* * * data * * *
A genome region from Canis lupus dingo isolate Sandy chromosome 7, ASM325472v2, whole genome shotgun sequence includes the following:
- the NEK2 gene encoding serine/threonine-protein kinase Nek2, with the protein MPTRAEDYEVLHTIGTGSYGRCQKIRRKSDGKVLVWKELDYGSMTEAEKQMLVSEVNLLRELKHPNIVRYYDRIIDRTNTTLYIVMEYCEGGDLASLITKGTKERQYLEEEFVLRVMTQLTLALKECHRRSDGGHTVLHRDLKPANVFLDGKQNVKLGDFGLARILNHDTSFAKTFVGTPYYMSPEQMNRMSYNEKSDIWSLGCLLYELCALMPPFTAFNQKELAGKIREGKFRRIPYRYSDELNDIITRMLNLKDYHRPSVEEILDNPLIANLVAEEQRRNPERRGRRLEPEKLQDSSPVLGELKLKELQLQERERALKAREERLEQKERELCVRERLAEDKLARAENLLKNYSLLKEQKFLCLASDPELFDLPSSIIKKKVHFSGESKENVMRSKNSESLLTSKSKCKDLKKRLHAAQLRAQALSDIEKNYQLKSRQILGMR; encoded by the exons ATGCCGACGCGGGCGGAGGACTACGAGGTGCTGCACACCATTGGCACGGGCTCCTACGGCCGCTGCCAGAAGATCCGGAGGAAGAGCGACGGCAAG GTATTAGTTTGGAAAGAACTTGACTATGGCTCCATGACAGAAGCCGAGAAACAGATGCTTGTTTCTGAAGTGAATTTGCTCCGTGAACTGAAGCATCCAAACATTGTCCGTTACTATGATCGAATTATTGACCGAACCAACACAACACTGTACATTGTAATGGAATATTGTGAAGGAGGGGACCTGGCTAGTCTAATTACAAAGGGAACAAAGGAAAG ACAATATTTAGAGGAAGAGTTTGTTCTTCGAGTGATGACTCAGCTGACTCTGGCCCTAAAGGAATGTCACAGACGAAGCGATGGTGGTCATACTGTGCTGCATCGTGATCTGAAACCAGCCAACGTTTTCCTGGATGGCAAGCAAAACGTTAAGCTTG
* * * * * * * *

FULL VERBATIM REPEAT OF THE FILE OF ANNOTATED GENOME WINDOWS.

A genome region from Canis lupus dingo isolate Sandy chromosome 7, ASM325472v2, whole genome shotgun sequence includes the following:
- the NEK2 gene encoding serine/threonine-protein kinase Nek2, with the protein MPTRAEDYEVLHTIGTGSYGRCQKIRRKSDGKVLVWKELDYGSMTEAEKQMLVSEVNLLRELKHPNIVRYYDRIIDRTNTTLYIVMEYCEGGDLASLITKGTKERQYLEEEFVLRVMTQLTLALKECHRRSDGGHTVLHRDLKPANVFLDGKQNVKLGDFGLARILNHDTSFAKTFVGTPYYMSPEQMNRMSYNEKSDIWSLGCLLYELCALMPPFTAFNQKELAGKIREGKFRRIPYRYSDELNDIITRMLNLKDYHRPSVEEILDNPLIANLVAEEQRRNPERRGRRLEPEKLQDSSPVLGELKLKELQLQERERALKAREERLEQKERELCVRERLAEDKLARAENLLKNYSLLKEQKFLCLASDPELFDLPSSIIKKKVHFSGESKENVMRSKNSESLLTSKSKCKDLKKRLHAAQLRAQALSDIEKNYQLKSRQILGMR; encoded by the exons ATGCCGACGCGGGCGGAGGACTACGAGGTGCTGCACACCATTGGCACGGGCTCCTACGGCCGCTGCCAGAAGATCCGGAGGAAGAGCGACGGCAAG GTATTAGTTTGGAAAGAACTTGACTATGGCTCCATGACAGAAGCCGAGAAACAGATGCTTGTTTCTGAAGTGAATTTGCTCCGTGAACTGAAGCATCCAAACATTGTCCGTTACTATGATCGAATTATTGACCGAACCAACACAACACTGTACATTGTAATGGAATATTGTGAAGGAGGGGACCTGGCTAGTCTAATTACAAAGGGAACAAAGGAAAG ACAATATTTAGAGGAAGAGTTTGTTCTTCGAGTGATGACTCAGCTGACTCTGGCCCTAAAGGAATGTCACAGACGAAGCGATGGTGGTCATACTGTGCTGCATCGTGATCTGAAACCAGCCAACGTTTTCCTGGATGGCAAGCAAAACGTTAAGCTTG